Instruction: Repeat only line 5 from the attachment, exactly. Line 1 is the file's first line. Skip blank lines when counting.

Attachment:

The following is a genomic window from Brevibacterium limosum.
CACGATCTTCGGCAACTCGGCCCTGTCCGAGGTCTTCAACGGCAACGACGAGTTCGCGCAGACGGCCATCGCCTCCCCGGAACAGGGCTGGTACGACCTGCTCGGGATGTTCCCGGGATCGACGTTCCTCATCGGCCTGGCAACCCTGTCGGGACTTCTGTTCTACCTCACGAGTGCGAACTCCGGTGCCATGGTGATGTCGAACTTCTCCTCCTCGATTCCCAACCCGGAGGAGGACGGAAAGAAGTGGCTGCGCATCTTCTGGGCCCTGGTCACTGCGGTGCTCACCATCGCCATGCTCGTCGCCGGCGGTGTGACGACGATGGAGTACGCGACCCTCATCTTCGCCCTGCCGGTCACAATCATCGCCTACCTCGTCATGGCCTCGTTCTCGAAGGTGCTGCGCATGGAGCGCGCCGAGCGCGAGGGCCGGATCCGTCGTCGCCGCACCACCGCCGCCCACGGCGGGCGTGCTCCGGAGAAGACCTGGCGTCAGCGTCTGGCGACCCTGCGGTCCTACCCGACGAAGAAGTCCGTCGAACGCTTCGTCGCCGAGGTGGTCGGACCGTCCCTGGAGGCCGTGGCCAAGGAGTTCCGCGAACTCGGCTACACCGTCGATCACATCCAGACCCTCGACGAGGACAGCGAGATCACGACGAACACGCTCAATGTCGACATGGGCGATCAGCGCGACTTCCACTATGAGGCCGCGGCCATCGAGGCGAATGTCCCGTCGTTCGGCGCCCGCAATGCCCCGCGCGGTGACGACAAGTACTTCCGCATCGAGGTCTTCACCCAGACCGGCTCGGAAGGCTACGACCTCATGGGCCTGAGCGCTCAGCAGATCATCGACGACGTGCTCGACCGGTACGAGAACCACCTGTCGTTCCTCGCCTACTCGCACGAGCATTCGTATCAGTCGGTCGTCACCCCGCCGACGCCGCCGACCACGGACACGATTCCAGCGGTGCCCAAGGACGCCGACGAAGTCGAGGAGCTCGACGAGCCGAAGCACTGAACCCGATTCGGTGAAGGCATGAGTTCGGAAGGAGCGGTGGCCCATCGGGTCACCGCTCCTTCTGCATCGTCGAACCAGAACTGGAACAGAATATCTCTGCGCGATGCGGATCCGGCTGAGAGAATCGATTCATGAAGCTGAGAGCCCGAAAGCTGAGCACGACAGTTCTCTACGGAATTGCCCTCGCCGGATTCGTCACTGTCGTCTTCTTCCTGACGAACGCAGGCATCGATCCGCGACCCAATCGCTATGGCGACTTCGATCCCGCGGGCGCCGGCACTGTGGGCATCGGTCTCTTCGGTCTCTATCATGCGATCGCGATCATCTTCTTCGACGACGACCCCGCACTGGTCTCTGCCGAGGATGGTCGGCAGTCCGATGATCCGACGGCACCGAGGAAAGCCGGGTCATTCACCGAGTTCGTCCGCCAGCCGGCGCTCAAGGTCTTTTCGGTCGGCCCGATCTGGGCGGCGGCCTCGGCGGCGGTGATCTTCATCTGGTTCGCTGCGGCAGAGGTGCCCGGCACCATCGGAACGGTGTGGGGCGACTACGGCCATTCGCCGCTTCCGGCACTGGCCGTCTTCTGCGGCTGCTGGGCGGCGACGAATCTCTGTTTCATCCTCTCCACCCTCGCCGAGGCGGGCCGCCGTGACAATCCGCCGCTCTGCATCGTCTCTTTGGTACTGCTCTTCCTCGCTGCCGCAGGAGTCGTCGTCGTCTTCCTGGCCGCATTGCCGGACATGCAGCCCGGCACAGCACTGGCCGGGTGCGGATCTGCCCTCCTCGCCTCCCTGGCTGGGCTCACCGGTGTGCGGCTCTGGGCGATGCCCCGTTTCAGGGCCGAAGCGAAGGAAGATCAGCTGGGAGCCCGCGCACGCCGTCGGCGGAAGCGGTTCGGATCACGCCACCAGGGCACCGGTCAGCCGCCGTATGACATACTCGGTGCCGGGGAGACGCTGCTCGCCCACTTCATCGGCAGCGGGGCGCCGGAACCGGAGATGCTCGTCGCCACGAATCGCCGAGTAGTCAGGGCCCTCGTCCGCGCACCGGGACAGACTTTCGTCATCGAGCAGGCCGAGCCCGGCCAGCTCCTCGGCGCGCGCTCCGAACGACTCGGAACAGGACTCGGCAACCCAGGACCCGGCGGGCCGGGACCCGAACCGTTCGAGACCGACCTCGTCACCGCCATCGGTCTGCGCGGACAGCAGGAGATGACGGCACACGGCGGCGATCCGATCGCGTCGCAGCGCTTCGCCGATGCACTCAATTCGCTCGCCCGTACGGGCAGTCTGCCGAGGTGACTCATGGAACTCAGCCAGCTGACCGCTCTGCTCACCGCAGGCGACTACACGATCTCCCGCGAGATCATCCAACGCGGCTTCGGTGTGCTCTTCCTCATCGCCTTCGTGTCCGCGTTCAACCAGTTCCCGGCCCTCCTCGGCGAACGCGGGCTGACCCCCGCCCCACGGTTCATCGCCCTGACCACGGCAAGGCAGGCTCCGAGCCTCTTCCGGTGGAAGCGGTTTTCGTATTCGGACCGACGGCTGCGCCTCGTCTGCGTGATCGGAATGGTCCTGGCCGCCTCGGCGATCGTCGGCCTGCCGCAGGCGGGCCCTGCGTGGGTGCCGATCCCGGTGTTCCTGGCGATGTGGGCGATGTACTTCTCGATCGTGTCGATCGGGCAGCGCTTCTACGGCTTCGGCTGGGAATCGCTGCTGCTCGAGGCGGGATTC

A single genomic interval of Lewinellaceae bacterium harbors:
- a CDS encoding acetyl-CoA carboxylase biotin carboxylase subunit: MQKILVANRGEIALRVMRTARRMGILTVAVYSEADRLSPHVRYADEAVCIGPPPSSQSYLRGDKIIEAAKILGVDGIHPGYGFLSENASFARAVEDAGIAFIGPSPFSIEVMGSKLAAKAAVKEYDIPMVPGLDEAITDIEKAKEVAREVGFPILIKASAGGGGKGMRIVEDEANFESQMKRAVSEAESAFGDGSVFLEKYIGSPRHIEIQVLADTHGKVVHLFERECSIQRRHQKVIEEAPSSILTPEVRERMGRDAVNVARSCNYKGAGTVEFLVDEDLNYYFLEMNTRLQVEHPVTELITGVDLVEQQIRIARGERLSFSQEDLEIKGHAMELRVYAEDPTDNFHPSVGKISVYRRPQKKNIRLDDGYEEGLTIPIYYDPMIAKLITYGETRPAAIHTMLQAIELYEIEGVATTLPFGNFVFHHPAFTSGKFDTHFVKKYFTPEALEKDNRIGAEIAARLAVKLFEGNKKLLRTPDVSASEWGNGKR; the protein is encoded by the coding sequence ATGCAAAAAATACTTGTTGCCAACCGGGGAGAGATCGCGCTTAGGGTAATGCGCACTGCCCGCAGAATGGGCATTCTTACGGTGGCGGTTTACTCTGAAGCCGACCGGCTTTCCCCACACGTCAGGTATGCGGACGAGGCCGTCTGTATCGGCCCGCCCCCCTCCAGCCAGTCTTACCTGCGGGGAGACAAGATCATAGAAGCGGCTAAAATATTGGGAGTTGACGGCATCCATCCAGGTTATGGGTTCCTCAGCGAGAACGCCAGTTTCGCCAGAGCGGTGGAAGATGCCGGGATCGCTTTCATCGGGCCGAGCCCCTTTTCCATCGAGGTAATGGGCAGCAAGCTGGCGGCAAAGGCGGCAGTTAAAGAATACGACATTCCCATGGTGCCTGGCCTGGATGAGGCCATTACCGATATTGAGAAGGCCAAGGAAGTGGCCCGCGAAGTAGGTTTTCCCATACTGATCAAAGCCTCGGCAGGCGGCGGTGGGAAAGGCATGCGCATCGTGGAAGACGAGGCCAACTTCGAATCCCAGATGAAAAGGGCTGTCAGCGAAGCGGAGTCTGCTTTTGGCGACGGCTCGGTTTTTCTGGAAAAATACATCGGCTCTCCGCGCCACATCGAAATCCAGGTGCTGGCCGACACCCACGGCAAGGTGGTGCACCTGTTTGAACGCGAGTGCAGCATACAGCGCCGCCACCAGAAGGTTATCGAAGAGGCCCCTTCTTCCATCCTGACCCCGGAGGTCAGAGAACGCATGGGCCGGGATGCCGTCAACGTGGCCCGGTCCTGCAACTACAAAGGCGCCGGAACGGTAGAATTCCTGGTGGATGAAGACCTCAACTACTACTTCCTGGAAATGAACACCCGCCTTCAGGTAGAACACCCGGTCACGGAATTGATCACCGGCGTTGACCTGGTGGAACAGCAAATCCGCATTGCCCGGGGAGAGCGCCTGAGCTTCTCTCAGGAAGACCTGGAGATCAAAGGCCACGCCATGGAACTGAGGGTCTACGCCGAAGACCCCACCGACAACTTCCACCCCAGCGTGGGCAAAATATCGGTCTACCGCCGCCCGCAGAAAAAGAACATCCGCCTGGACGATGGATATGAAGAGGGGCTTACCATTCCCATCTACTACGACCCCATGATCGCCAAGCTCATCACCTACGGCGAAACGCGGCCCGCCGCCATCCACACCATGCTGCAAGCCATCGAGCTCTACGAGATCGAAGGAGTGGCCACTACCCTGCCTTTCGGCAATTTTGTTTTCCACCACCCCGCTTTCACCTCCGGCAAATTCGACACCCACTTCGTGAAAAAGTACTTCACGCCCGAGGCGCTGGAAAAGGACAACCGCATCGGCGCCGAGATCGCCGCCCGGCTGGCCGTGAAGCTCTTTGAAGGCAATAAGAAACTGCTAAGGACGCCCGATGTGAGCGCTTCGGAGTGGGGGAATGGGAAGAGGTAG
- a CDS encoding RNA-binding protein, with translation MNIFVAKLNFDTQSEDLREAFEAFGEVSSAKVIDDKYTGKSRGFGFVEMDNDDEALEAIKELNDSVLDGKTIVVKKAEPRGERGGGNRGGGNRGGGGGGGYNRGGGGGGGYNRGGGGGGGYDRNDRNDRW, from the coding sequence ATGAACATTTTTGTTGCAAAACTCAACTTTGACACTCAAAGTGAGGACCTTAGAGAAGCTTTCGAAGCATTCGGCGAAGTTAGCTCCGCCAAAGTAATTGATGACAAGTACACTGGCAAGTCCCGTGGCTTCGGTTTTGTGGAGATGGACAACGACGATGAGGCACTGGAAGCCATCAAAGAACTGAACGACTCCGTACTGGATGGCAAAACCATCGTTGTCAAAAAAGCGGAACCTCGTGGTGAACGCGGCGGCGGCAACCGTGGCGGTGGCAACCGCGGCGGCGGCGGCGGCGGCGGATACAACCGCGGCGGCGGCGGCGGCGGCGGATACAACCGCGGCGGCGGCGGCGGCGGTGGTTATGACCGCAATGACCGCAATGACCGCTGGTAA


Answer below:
- a CDS encoding RNA-binding protein, with translation MNIFVAKLNFDTQSEDLREAFEAFGEVSSAKVIDDKYTGKSRGFGFVEMDNDDEALEAIKELNDSVLDGKTIVVKKAEPRGERGGGNRGGGNRGGGGGGGYNRGGGGGGGYNRGGGGGGGYDRNDRNDRW, from the coding sequence ATGAACATTTTTGTTGCAAAACTCAACTTTGACACTCAAAGTGAGGACCTTAGAGAAGCTTTCGAAGCATTCGGCGAAGTTAGCTCCGCCAAAGTAATTGATGACAAGTACACTGGCAAGTCCCGTGGCTTCGGTTTTGTGGAGATGGACAACGACGATGAGGCACTGGAAGCCATCAAAGAACTGAACGACTCCGTACTGGATGGCAAAACCATCGTTGTCAAAAAAGCGGAACCTCGTGGTGAACGCGGCGGCGGCAACCGTGGCGGTGGCAACCGCGGCGGCGGCGGCGGCGGCGGATACAACCGCGGCGGCGGCGGCGGCGGCGGATACAACCGCGGCGGCGGCGGCGGCGGTGGTTATGACCGCAATGACCGCAATGACCGCTGGTAA